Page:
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Employee Rights Archives

Employee rights: Laborer classified as manager seeks overtime

The United States Department of Labor allows companies to appoint some employees in positions that are classified as overtime-exempt. This often includes commissioned salespeople and people in managerial positions. An employee of Urban Outfitters, a clothing company with branches nationwide, including in California, filed a lawsuit against the company, alleging violations of his employee rights. The worker claims unpaid overtime.

Employee rights changes for 2018 bring some benefits

Several changes became effective at the start of 2018. Employee rights in California will see changes to family leave and minimum wages, and salary history will no longer play a role, while previous convictions need not be disclosed. The changes will benefit all, and traditional employment challenges faced by certain marginalized groups will be eliminated.

Employee rights: Judge enforces 2016 judgment for wage theft

Students nationwide, including in California, take on jobs as servers in restaurants to increase their incomes. Sadly, many establishments violate the employee rights of the students by withholding overtime money and tips. A workers' rights group in another state recently reported the outcome of a 2015 lawsuit involving such violations.

Former restaurant staff claims violation of employee rights

Bar Rouse, a restaurant in downtown Sacramento, closed its doors on Sept. 20. Former employees of this California eatery say this happened after the owner received an eviction notice for violating the lease terms. Several former staff members now claim their employee rights were violated because they did not receive their wages for the period Sept. 1 through 20.

San Diego trash truck drivers fight for their employee rights

It is not uncommon for employers to get away with unfair deductions from the wages of employees because individual workers do not know that the same thing is happening to their colleagues. Then, when they realize that they are not alone, they typically find it easier to stand up for their employee rights. Every California worker is entitled to be paid for the hours he or she works, and a class action lawsuit is one way to get unpaid wages.

Employee rights violation alleged for working 18 months, 24-7

California workers might find it difficult to imagine having to work 24 hours a day, seven days a week for an extended period. However, a lawsuit was recently filed in another state in which a worker claims his remuneration was below the minimum wage level. He alleges his employee rights were violated during his employment as an oil field gate guard.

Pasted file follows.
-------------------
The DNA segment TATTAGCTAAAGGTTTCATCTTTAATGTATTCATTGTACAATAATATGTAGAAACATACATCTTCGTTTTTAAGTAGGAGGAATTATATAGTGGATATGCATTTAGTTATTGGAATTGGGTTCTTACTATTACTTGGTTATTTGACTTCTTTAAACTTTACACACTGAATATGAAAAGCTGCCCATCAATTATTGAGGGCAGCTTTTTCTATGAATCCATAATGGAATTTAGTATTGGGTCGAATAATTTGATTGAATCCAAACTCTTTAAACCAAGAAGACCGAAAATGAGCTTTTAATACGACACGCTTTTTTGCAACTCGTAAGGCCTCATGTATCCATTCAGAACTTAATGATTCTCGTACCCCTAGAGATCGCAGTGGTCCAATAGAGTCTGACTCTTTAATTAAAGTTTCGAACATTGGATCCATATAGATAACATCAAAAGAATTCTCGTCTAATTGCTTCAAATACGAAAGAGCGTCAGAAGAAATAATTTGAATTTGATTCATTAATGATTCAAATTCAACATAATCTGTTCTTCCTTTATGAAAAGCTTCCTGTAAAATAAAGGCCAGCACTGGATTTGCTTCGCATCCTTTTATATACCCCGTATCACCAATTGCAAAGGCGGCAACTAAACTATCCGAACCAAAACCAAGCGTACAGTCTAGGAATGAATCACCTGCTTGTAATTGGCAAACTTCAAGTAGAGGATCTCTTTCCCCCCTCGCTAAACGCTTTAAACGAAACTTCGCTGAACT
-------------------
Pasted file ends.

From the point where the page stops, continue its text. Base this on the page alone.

Employee rights to refuse dangerous work conditions

No California worker should have to risk his or her life in conditions that are life-threatening. Employee rights allow workers to refuse dangerous work, but they must follow the appropriate steps. The first step is to inform the employer of the hazard. However, the fact that the issue was reported does not give the employee the right to refuse to work and leave the job site.

Employee rights: Nail technician awarded almost $12,000 overtime

No worker in California should have to continue working overtime hours without compensation just to be able to earn some income to support a family. Employee rights in California include the right to fight for full payment for the work performed. This was what a nail technician in another state did when she finally plucked up the courage to do something about being financially exploited for seven years.

Employee rights: A 40-hour work week may give more flexibility

Interested parties in California are suggesting a change to the current rule that requires employees to work eight hours per day. Current law rules that employers must pay overtime at a rate of time-and-a-half for any additional hours worked. The suggestion is for employee rights to be altered to a system that will give workers more flexibility and save employers unnecessary overtime obligations.

Former Alfred Angelo workers claims violation of employee rights

Employees of large companies nationwide, including in California, are protected from unanticipated dismissals due to plants closing or mass layoffs. The Worker Adjustment and Retraining Notification Act is a federal labor law that protects employees of companies that have at least 100 employees. These employers are obligated to provide employees with 60 days' advance notification of any intentions to cease business in order not to violate their employee rights.

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